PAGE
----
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Treatment.


After receiving a diagnosis of a mental illness, what's the next step? The simple answer is treatment. But what does that mean exactly?

Typically, treatment consists of some balance of therapy & medication, which means meeting regularly with both a psychologist & a psychiatrist.

What's the difference between a psychologist & a psychiatrist?

Psychologists generally have a master's degree or higher in psychology or counseling. Psychiatrists typically have their M.D., which stands for Doctor of Medicine. So although they're both in school beyond the typical four years of a bachelor's degree, their focus is entirely different.

Psychologists are typically therapists who help people work through their issues with talking & other more specific techniques. Psychiatrists work with medication to help balance the chemicals in a patient's brain.

Explain this "therapy" thing.

What is therapy?

Therapy is the process of meeting with a therapist to resolve problematic behaviours, beliefs, feelings, or relationship issues--anything causing issues in day to day life, which is the basis for diagnosing a mental illness (symptoms that cause issues in day to day life). Through therapy, self-destructive behaviours and habits can be changed, painful feelings resolved, relationships improved, and more. There's individual therapy, group therapy, couple's therapy, & family therapy.

In any mode of therapy, goals are established along with steps to achieve the goals. The therapeutic process is how one goes about sharing feelings & experiences. This is as important as the issues being addressed; some techniques may work better than others. [Reference: Good Therapy . org.]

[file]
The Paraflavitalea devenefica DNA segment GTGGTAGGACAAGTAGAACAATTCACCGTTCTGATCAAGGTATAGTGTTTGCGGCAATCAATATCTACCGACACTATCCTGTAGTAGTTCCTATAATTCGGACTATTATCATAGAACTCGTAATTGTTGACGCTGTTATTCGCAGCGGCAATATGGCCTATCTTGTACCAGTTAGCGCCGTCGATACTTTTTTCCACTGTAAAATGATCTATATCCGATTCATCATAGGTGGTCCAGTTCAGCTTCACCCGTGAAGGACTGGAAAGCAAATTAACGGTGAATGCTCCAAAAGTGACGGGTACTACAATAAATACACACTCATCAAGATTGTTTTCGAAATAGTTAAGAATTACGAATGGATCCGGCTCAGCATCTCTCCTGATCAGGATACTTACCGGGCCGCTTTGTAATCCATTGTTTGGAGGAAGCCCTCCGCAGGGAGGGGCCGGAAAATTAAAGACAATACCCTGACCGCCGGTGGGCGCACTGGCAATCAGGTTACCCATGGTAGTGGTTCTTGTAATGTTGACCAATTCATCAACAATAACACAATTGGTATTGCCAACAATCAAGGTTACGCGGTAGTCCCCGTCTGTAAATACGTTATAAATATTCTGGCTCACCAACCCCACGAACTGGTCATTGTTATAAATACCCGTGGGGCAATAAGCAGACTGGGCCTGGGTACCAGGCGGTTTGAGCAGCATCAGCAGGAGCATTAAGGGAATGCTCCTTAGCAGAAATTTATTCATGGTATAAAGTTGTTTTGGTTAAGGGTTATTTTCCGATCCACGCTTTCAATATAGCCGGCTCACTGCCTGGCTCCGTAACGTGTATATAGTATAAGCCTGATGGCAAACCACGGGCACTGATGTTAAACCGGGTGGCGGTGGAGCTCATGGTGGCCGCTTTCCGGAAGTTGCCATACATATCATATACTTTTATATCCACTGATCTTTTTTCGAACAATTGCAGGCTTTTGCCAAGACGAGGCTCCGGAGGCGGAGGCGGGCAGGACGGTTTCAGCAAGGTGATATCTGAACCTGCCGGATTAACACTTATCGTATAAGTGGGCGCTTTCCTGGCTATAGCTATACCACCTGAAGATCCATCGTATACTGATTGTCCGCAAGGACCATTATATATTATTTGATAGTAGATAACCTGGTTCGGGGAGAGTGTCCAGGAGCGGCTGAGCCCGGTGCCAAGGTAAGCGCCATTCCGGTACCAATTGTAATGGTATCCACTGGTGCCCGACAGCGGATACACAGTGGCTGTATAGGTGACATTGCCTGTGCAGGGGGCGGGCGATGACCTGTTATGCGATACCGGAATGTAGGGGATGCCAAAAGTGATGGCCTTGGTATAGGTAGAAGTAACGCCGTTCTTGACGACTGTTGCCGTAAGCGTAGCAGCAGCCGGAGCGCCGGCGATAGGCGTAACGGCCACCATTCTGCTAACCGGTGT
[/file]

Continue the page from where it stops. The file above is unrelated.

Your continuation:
Now that we know what therapy is, who can it be useful for? Honestly, anybody! Life always has elements of stress & new situations & challenges. Therapy truly can be helpful for anyone.

What are psychiatric medications?

There are several different classifications of psychiatric medications:

  • antidepressants, used to treat depression

  • mood stabilizers, used to treat mood disorders

  • antipsychotics, used to treat psychotic disorders

  • sedatives, used to treat insomnia/ sleeping disorders

  • stimulants, used to treat ADHD

  • beta- blockers, used to treat anxiety

  • alpha-blockers (such as prazosin), used to treat anxiety & PTSD

  • benzodiazepines/ "tranquilizers", used to treat anxiety, sleeping disorders, etc.

  • mild tranquilizers (such as buspirone), used to treat anxiety, sleeping disorders, etc.

Each category is for a different purpose in treatment, addressing specific symptoms that appear with mental illness. Within each category, there are a variety of different medications, & for each medication there is a dosage range that's FDA approved. Even within each category, there are sometimes sub-categories, like with antidepressants.

Type of different antidepressants:

  • SSRI antidepressants (SSRI means selective serotonin reuptake inhibitors)

  • SNRI antidepressants (SNRI means serotonin-nonrepinephrine reuptake inhibitors)

  • TCA antidepressants (TCA means tricyclic) (such as clomipramine) (older medications, I think)

  • MAOI antidepressants (MAOI means monoamine oxidase inhibitors) (such as phenelzine or tranylcypromine)

Finding the right medication, or combination of medications (called a "med cocktail"), takes time & is generally a process of trail & error. It's a series of education guesses followed by a process of monitoring the results, good or bad.

Conclusion

There is no "one size fits all" approach to mental illness treatment. Treatment consists of a combination of therapy & psychiatric medications that are catered to each patient's needs. The process for both is that of trial & error: try a therapist or a type of therapeutic approach, or try a medication; see how it goes; proceed accordingly. It's not as black & white as treatment for a physical illness, but it's still something helpful that's out there. Treatment for mental health issues does exist, however limited it may be.

Note

*Please note: This blog posts discusses long-term treatment for mental illnesses. Short-term treatment may consist of hospitalization at a psychiatric/ behavioural facility. That's another topic for another time.


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